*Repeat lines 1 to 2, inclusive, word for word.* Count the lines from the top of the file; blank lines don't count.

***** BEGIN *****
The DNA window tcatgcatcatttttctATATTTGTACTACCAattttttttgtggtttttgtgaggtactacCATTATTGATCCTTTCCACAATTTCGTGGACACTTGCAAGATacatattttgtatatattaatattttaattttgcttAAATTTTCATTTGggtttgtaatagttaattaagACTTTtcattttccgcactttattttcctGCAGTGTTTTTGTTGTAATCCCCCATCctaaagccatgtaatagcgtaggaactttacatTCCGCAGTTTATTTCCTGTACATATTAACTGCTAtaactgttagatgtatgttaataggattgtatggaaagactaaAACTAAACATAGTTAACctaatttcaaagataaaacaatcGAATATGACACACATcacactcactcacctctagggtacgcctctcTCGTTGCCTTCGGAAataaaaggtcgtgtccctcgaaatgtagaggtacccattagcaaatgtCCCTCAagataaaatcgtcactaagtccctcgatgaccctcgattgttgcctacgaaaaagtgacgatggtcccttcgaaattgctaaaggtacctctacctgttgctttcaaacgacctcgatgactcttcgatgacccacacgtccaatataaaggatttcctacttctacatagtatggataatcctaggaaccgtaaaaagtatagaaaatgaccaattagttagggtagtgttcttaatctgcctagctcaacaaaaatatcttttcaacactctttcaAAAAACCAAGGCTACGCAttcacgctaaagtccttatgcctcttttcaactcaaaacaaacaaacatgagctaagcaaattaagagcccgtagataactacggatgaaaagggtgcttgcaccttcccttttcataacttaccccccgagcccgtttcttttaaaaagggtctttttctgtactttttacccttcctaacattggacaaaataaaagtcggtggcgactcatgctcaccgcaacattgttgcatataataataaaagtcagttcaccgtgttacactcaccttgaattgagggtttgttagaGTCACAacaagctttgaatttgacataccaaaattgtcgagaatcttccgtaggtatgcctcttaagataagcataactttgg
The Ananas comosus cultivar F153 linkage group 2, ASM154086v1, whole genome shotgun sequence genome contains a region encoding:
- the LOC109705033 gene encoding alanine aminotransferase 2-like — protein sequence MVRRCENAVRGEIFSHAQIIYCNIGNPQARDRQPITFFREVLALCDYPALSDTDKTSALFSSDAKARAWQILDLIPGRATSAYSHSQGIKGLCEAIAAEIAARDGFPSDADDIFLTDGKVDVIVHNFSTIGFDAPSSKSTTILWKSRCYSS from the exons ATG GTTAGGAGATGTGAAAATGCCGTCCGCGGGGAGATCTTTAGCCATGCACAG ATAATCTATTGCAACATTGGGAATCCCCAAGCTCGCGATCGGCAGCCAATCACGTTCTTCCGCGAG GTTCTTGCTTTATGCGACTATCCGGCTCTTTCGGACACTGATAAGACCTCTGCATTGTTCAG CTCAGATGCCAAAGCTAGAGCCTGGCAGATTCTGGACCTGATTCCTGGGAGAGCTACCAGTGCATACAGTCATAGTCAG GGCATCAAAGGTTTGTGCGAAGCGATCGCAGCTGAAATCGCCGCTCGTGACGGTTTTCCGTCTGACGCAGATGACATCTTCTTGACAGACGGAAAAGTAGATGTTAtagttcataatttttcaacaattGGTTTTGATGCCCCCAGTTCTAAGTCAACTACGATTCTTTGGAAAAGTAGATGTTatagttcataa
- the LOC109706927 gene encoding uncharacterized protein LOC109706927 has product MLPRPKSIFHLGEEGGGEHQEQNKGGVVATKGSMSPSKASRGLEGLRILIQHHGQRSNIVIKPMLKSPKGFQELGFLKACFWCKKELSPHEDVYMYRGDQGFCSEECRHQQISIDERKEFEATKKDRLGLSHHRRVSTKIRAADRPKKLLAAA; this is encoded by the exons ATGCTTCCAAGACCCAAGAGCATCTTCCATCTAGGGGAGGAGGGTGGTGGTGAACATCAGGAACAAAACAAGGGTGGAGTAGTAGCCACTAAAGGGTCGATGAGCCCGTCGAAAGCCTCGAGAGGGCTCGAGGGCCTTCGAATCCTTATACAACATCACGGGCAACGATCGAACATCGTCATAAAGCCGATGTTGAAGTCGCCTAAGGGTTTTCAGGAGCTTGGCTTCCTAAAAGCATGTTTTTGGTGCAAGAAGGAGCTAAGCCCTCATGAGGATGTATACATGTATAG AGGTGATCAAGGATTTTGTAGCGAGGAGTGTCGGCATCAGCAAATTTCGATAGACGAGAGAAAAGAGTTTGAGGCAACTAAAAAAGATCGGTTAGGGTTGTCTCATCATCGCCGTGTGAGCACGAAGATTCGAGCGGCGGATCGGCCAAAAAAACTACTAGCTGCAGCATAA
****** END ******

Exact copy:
The DNA window tcatgcatcatttttctATATTTGTACTACCAattttttttgtggtttttgtgaggtactacCATTATTGATCCTTTCCACAATTTCGTGGACACTTGCAAGATacatattttgtatatattaatattttaattttgcttAAATTTTCATTTGggtttgtaatagttaattaagACTTTtcattttccgcactttattttcctGCAGTGTTTTTGTTGTAATCCCCCATCctaaagccatgtaatagcgtaggaactttacatTCCGCAGTTTATTTCCTGTACATATTAACTGCTAtaactgttagatgtatgttaataggattgtatggaaagactaaAACTAAACATAGTTAACctaatttcaaagataaaacaatcGAATATGACACACATcacactcactcacctctagggtacgcctctcTCGTTGCCTTCGGAAataaaaggtcgtgtccctcgaaatgtagaggtacccattagcaaatgtCCCTCAagataaaatcgtcactaagtccctcgatgaccctcgattgttgcctacgaaaaagtgacgatggtcccttcgaaattgctaaaggtacctctacctgttgctttcaaacgacctcgatgactcttcgatgacccacacgtccaatataaaggatttcctacttctacatagtatggataatcctaggaaccgtaaaaagtatagaaaatgaccaattagttagggtagtgttcttaatctgcctagctcaacaaaaatatcttttcaacactctttcaAAAAACCAAGGCTACGCAttcacgctaaagtccttatgcctcttttcaactcaaaacaaacaaacatgagctaagcaaattaagagcccgtagataactacggatgaaaagggtgcttgcaccttcccttttcataacttaccccccgagcccgtttcttttaaaaagggtctttttctgtactttttacccttcctaacattggacaaaataaaagtcggtggcgactcatgctcaccgcaacattgttgcatataataataaaagtcagttcaccgtgttacactcaccttgaattgagggtttgttagaGTCACAacaagctttgaatttgacataccaaaattgtcgagaatcttccgtaggtatgcctcttaagataagcataactttgg
The Ananas comosus cultivar F153 linkage group 2, ASM154086v1, whole genome shotgun sequence genome contains a region encoding: